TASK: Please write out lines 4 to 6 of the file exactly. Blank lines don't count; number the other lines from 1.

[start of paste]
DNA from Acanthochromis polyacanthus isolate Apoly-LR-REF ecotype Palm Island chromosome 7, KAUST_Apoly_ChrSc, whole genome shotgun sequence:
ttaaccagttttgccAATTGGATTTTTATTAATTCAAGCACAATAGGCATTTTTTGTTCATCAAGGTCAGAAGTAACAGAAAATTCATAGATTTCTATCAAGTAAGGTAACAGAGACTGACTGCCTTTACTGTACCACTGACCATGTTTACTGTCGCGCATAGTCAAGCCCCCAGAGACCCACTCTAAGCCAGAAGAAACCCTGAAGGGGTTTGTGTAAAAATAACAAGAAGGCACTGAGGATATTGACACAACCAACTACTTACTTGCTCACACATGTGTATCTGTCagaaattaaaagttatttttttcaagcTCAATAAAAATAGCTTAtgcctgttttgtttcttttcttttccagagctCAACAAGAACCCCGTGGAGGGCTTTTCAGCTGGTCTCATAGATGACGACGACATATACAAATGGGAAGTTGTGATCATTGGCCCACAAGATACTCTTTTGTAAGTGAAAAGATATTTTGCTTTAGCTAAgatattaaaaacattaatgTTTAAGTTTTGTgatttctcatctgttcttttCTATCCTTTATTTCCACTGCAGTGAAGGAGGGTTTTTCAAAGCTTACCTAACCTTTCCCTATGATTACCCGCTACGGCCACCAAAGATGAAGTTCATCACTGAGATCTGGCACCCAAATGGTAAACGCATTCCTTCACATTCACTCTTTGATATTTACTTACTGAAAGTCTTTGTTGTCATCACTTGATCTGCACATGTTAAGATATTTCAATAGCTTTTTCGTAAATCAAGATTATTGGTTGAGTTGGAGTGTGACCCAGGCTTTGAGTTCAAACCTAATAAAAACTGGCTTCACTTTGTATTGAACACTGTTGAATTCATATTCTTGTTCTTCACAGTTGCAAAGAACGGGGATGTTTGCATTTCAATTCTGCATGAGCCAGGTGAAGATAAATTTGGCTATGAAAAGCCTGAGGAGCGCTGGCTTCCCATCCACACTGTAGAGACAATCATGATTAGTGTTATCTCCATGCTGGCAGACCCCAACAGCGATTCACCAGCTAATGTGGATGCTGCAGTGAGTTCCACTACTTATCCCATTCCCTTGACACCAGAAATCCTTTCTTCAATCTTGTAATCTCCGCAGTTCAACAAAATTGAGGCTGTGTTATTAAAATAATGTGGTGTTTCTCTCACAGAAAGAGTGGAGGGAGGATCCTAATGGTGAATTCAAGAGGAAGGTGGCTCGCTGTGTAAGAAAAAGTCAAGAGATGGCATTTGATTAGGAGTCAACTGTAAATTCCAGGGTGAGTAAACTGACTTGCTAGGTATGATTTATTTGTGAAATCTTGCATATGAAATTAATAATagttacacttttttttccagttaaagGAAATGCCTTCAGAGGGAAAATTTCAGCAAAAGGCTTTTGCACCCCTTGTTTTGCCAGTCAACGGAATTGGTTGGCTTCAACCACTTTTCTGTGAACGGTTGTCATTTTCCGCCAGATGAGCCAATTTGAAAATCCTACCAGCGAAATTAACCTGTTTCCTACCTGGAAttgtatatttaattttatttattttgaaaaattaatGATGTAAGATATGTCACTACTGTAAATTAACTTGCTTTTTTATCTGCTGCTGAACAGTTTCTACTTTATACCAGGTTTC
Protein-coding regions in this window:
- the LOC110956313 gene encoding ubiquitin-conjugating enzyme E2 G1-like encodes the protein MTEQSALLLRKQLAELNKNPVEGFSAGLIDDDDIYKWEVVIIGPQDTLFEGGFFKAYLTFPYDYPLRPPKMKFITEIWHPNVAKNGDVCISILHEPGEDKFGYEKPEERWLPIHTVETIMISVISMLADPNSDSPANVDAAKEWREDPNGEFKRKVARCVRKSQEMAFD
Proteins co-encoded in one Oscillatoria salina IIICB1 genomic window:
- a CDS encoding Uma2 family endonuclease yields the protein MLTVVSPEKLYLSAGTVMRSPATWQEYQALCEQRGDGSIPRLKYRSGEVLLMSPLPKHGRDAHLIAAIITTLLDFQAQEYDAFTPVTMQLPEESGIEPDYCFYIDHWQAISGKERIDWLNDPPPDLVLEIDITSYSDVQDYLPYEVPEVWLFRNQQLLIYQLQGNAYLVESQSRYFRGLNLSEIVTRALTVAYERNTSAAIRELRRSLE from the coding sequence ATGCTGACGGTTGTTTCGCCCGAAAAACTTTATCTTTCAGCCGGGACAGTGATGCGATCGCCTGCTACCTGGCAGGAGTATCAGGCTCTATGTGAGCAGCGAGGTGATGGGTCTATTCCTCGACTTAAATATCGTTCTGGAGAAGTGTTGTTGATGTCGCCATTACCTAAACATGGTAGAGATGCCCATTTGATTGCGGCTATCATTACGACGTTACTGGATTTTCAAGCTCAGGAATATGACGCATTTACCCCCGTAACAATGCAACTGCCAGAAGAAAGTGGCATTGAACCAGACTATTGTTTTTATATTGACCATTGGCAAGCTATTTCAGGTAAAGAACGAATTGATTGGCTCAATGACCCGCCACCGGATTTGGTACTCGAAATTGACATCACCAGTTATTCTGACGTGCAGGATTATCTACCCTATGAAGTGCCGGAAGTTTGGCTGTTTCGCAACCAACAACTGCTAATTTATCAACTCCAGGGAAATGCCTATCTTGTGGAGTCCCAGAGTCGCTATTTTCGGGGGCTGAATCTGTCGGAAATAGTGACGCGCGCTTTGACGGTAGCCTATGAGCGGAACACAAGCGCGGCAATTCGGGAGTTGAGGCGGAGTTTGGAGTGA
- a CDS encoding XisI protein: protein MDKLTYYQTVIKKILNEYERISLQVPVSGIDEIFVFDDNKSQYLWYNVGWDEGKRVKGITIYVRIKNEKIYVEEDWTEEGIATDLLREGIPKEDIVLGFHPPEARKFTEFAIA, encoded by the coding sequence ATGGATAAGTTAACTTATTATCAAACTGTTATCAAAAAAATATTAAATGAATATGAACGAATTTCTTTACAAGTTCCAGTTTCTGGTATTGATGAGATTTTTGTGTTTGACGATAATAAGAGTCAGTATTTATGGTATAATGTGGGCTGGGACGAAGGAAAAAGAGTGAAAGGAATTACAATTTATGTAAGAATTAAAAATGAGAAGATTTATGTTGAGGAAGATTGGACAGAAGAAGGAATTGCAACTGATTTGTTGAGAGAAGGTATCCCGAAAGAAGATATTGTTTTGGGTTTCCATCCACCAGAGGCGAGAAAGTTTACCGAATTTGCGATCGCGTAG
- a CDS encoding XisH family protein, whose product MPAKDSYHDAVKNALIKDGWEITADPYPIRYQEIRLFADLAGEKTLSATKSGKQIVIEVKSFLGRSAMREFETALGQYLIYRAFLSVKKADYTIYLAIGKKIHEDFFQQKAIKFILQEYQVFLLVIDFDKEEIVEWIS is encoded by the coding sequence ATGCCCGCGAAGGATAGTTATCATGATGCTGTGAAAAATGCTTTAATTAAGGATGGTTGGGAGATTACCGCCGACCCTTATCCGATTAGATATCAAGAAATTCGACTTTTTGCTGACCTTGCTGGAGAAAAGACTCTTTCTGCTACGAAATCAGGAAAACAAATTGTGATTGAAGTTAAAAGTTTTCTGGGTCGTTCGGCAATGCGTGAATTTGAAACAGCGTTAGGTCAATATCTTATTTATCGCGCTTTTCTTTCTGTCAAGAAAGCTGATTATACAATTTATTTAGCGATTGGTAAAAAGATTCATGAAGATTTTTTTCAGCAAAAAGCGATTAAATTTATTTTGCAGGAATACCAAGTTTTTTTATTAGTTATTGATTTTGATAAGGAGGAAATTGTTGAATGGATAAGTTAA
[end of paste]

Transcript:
- the LOC110956313 gene encoding ubiquitin-conjugating enzyme E2 G1-like encodes the protein MTEQSALLLRKQLAELNKNPVEGFSAGLIDDDDIYKWEVVIIGPQDTLFEGGFFKAYLTFPYDYPLRPPKMKFITEIWHPNVAKNGDVCISILHEPGEDKFGYEKPEERWLPIHTVETIMISVISMLADPNSDSPANVDAAKEWREDPNGEFKRKVARCVRKSQEMAFD
Proteins co-encoded in one Oscillatoria salina IIICB1 genomic window:
- a CDS encoding Uma2 family endonuclease yields the protein MLTVVSPEKLYLSAGTVMRSPATWQEYQALCEQRGDGSIPRLKYRSGEVLLMSPLPKHGRDAHLIAAIITTLLDFQAQEYDAFTPVTMQLPEESGIEPDYCFYIDHWQAISGKERIDWLNDPPPDLVLEIDITSYSDVQDYLPYEVPEVWLFRNQQLLIYQLQGNAYLVESQSRYFRGLNLSEIVTRALTVAYERNTSAAIRELRRSLE from the coding sequence ATGCTGACGGTTGTTTCGCCCGAAAAACTTTATCTTTCAGCCGGGACAGTGATGCGATCGCCTGCTACCTGGCAGGAGTATCAGGCTCTATGTGAGCAGCGAGGTGATGGGTCTATTCCTCGACTTAAATATCGTTCTGGAGAAGTGTTGTTGATGTCGCCATTACCTAAACATGGTAGAGATGCCCATTTGATTGCGGCTATCATTACGACGTTACTGGATTTTCAAGCTCAGGAATATGACGCATTTACCCCCGTAACAATGCAACTGCCAGAAGAAAGTGGCATTGAACCAGACTATTGTTTTTATATTGACCATTGGCAAGCTATTTCAGGTAAAGAACGAATTGATTGGCTCAATGACCCGCCACCGGATTTGGTACTCGAAATTGACATCACCAGTTATTCTGACGTGCAGGATTATCTACCCTATGAAGTGCCGGAAGTTTGGCTGTTTCGCAACCAACAACTGCTAATTTATCAACTCCAGGGAAATGCCTATCTTGTGGAGTCCCAGAGTCGCTATTTTCGGGGGCTGAATCTGTCGGAAATAGTGACGCGCGCTTTGACGGTAGCCTATGAGCGGAACACAAGCGCGGCAATTCGGGAGTTGAGGCGGAGTTTGGAGTGA